Resorting to brute force both online and offline, at the very least, reveals the complete unpreparedness of the state government to deal with the protests. The absence of any positive effort to dispel rumours also shows the lack of courage by the local administration to engage with citizenry. The decision to suspend internet access in neighbouring districts was also ill thought out. It was only reversed after scathing observations from the Madras High Court, which was monitoring the law and order situation in the region.
There was no reason either to suspend the internet across all platforms (mobile and fixed line), when the ostensible justification was to prevent provocative messages from spreading through social media alone. It is also apparent that the government did not think of restricting the shutdown to few localities, or for intermittent periods.
There are problems with the review mechanism too. Although the 2017 suspension rules provide for a review mechanism, the mandate of the Review Committee is limited to examining the validity of the suspension order. In other words: to ascertain if circumstances of public emergency existed. Strictly speaking, the committee need not even examine if the police had considered other alternatives, or whether any steps were taken to dispel rumours in the first place.
As such, the composition of the three-member committee, consisting of top government functionaries (including the Chief Secretary and Law Secretary), does not inspire much confidence with regard to impartiality considering that the order that they would be reviewing is passed by one of their colleagues acting as the competent authority (Secretary of the Home Department).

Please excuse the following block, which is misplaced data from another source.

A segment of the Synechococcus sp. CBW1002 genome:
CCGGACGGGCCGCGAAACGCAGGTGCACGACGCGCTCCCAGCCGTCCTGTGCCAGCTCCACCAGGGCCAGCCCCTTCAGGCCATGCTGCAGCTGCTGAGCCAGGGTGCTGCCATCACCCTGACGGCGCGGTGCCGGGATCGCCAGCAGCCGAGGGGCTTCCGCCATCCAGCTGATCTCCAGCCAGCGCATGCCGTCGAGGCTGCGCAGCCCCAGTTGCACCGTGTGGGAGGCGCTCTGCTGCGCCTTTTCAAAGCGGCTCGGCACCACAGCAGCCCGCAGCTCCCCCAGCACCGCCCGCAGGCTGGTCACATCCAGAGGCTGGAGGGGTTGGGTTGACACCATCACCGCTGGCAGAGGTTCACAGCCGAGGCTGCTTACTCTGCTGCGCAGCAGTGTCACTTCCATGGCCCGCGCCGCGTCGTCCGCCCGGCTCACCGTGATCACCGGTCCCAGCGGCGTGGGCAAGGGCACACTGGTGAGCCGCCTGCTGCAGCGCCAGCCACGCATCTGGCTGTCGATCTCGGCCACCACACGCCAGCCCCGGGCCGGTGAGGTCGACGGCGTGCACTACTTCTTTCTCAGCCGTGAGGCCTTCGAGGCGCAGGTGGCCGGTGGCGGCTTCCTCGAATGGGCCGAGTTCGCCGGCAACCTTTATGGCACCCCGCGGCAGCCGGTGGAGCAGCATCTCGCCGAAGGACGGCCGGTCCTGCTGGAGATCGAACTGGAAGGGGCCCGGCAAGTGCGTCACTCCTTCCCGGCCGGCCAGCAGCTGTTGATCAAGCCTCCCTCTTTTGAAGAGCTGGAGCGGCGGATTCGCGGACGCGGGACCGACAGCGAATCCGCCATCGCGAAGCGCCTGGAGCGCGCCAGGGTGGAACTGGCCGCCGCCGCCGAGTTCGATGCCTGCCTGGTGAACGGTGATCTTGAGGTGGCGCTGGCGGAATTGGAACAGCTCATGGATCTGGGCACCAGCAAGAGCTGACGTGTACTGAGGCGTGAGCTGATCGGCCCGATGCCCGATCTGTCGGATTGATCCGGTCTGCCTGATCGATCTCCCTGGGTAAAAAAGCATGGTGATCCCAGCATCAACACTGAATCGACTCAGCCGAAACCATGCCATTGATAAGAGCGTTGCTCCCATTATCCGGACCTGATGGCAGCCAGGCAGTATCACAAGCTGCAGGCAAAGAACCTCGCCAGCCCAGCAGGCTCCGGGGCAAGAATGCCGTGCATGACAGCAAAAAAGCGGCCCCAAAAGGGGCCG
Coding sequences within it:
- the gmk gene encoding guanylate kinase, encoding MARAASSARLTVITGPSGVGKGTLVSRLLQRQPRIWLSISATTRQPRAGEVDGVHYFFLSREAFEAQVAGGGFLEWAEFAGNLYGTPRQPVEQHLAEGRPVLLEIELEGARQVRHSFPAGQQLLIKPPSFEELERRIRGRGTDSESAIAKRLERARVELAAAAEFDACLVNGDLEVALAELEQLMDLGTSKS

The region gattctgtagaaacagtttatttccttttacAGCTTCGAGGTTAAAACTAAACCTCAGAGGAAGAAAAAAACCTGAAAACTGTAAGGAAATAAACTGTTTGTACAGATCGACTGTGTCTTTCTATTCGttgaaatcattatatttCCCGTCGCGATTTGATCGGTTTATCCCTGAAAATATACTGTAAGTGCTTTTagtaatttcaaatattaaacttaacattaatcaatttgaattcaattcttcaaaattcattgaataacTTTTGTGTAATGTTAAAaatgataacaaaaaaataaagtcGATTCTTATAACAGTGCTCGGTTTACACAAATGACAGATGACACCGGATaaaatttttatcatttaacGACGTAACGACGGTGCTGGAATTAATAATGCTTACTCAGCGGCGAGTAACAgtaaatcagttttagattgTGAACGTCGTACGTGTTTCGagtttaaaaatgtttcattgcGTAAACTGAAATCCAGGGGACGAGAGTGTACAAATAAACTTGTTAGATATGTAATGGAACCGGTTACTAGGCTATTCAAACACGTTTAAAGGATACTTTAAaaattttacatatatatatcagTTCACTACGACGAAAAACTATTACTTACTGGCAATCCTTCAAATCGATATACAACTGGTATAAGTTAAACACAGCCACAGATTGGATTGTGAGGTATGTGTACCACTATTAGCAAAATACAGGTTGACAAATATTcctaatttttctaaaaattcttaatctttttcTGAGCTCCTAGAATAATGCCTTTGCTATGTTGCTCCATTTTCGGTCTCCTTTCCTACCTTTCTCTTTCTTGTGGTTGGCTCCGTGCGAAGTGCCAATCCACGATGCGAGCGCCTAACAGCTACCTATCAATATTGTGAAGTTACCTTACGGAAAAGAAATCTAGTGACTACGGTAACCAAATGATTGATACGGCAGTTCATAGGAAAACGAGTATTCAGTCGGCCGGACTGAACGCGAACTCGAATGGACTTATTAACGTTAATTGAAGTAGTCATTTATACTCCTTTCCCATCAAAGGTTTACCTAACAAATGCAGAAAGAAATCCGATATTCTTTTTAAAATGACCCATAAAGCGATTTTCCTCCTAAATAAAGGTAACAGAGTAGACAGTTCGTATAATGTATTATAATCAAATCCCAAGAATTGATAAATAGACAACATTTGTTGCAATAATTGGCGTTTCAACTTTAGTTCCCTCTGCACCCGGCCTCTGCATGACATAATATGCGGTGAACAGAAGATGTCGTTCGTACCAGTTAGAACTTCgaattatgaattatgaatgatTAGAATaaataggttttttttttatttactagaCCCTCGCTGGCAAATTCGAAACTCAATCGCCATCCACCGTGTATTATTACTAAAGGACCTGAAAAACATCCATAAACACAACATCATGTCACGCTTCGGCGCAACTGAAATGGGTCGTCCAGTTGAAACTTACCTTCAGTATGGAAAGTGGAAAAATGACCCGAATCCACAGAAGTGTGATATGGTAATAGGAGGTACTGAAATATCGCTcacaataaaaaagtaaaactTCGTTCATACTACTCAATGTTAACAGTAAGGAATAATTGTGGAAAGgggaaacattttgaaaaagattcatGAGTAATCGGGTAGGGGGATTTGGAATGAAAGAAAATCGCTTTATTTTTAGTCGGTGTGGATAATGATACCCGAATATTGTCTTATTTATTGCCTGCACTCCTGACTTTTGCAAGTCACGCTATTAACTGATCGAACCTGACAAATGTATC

And what can the review committee do anyway? The rules permit up to five days for the committee to convene a meeting to review the suspension order. By then, their decision would have no impact on the public.
In cases of internet shutdowns, the collateral damage to the economy and essential services is quite substantial. A recent report by the Indian Council for Research on International Economic Relations estimated an “hourly loss for India over the various shutdowns during 2012-2017 is $186,332.” But one cannot put a figure on personal distress and opportunity cost to many.
Sai Vinod is a lawyer based in Delhi. He also represents the Internet Freedom Foundation on their litigation-oriented advocacy-efforts.